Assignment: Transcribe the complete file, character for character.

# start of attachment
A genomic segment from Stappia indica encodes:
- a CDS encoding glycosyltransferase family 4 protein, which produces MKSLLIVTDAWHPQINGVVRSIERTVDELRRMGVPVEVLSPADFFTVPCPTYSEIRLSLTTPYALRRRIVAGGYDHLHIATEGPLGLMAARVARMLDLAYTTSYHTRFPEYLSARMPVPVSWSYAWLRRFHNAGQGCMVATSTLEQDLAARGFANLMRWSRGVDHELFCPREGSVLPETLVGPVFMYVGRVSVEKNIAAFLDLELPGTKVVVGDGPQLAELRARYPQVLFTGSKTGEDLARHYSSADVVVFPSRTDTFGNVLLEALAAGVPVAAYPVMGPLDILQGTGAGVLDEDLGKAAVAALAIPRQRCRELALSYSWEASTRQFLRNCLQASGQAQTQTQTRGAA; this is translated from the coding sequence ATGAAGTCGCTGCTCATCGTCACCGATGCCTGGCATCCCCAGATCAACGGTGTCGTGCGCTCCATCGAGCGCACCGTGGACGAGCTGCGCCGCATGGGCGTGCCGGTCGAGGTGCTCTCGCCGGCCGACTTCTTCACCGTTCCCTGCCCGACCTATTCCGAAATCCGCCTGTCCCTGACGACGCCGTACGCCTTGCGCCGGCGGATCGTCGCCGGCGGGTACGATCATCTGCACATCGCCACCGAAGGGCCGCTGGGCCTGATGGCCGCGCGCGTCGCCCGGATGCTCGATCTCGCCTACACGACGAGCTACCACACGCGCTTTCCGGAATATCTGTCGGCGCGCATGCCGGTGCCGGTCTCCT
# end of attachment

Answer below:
A genomic segment from Stappia indica encodes:
- a CDS encoding glycosyltransferase family 4 protein, which produces MKSLLIVTDAWHPQINGVVRSIERTVDELRRMGVPVEVLSPADFFTVPCPTYSEIRLSLTTPYALRRRIVAGGYDHLHIATEGPLGLMAARVARMLDLAYTTSYHTRFPEYLSARMPVPVSWSYAWLRRFHNAGQGCMVATSTLEQDLAARGFANLMRWSRGVDHELFCPREGSVLPETLVGPVFMYVGRVSVEKNIAAFLDLELPGTKVVVGDGPQLAELRARYPQVLFTGSKTGEDLARHYSSADVVVFPSRTDTFGNVLLEALAAGVPVAAYPVMGPLDILQGTGAGVLDEDLGKAAVAALAIPRQRCRELALSYSWEASTRQFLRNCLQASGQAQTQTQTRGAA; this is translated from the coding sequence ATGAAGTCGCTGCTCATCGTCACCGATGCCTGGCATCCCCAGATCAACGGTGTCGTGCGCTCCATCGAGCGCACCGTGGACGAGCTGCGCCGCATGGGCGTGCCGGTCGAGGTGCTCTCGCCGGCCGACTTCTTCACCGTTCCCTGCCCGACCTATTCCGAAATCCGCCTGTCCCTGACGACGCCGTACGCCTTGCGCCGGCGGATCGTCGCCGGCGGGTACGATCATCTGCACATCGCCACCGAAGGGCCGCTGGGCCTGATGGCCGCGCGCGTCGCCCGGATGCTCGATCTCGCCTACACGACGAGCTACCACACGCGCTTTCCGGAATATCTGTCGGCGCGCATGCCGGTGCCGGTCTCCT